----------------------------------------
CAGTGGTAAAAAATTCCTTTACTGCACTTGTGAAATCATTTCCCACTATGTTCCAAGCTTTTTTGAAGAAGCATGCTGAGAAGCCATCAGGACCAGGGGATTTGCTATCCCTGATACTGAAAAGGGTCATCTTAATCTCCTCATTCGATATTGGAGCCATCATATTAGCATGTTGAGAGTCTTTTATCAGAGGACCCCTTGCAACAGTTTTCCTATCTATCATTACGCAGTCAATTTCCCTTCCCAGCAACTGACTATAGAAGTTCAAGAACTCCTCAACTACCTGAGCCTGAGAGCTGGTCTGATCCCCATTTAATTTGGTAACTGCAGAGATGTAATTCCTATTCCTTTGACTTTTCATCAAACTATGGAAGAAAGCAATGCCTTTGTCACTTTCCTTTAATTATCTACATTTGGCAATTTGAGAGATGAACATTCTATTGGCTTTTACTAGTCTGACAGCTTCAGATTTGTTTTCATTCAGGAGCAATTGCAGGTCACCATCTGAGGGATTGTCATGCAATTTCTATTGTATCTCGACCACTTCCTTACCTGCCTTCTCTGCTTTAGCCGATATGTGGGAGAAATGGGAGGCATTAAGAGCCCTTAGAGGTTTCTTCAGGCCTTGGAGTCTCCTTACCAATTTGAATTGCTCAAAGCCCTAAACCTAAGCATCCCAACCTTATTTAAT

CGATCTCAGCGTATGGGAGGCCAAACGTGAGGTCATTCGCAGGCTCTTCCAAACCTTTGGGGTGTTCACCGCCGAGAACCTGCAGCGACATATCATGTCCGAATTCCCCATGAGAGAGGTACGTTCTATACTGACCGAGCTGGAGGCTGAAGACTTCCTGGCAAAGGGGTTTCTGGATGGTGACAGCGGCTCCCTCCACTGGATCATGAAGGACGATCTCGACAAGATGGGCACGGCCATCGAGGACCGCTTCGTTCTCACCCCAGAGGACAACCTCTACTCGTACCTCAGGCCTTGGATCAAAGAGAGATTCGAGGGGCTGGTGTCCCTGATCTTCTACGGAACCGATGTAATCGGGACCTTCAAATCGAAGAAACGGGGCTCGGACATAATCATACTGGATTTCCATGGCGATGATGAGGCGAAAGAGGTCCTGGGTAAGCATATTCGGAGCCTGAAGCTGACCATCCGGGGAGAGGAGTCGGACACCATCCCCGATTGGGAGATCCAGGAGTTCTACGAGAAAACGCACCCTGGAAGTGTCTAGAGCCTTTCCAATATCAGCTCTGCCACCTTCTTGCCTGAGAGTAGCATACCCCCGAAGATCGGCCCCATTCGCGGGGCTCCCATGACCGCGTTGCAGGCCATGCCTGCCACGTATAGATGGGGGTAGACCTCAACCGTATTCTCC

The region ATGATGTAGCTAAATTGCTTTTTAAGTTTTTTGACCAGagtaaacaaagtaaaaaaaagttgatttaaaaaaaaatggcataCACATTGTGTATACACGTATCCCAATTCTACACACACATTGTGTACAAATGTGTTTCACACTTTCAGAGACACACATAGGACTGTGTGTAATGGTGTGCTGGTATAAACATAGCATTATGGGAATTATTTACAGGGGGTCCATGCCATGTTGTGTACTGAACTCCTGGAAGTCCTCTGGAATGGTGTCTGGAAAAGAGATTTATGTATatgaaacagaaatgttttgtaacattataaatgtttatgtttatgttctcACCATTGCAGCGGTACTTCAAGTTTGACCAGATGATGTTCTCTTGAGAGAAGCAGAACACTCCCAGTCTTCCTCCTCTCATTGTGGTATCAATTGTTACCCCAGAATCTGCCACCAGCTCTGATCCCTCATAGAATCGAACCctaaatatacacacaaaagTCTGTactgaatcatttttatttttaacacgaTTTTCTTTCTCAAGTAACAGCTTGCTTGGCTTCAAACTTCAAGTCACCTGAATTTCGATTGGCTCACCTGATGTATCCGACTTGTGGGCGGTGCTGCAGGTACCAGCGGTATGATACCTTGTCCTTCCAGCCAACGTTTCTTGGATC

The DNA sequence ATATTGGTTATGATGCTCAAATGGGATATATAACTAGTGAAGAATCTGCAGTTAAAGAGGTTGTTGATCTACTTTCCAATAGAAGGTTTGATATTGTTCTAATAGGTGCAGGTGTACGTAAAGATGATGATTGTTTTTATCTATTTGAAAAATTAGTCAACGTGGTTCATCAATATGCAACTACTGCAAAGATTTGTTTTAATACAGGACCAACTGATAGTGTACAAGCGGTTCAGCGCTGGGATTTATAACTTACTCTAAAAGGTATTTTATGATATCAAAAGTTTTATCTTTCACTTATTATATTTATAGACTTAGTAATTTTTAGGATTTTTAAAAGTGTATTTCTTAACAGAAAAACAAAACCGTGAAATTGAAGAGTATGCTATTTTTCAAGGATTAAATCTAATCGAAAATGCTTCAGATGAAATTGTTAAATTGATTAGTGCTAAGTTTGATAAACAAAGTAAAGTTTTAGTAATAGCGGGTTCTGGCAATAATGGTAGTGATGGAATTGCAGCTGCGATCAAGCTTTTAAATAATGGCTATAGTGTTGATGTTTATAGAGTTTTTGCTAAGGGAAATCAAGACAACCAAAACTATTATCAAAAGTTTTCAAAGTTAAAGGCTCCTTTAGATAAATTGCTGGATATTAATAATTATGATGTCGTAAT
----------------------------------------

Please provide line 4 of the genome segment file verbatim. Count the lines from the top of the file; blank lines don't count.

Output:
The DNA sequence ATATTGGTTATGATGCTCAAATGGGATATATAACTAGTGAAGAATCTGCAGTTAAAGAGGTTGTTGATCTACTTTCCAATAGAAGGTTTGATATTGTTCTAATAGGTGCAGGTGTACGTAAAGATGATGATTGTTTTTATCTATTTGAAAAATTAGTCAACGTGGTTCATCAATATGCAACTACTGCAAAGATTTGTTTTAATACAGGACCAACTGATAGTGTACAAGCGGTTCAGCGCTGGGATTTATAACTTACTCTAAAAGGTATTTTATGATATCAAAAGTTTTATCTTTCACTTATTATATTTATAGACTTAGTAATTTTTAGGATTTTTAAAAGTGTATTTCTTAACAGAAAAACAAAACCGTGAAATTGAAGAGTATGCTATTTTTCAAGGATTAAATCTAATCGAAAATGCTTCAGATGAAATTGTTAAATTGATTAGTGCTAAGTTTGATAAACAAAGTAAAGTTTTAGTAATAGCGGGTTCTGGCAATAATGGTAGTGATGGAATTGCAGCTGCGATCAAGCTTTTAAATAATGGCTATAGTGTTGATGTTTATAGAGTTTTTGCTAAGGGAAATCAAGACAACCAAAACTATTATCAAAAGTTTTCAAAGTTAAAGGCTCCTTTAGATAAATTGCTGGATATTAATAATTATGATGTCGTAAT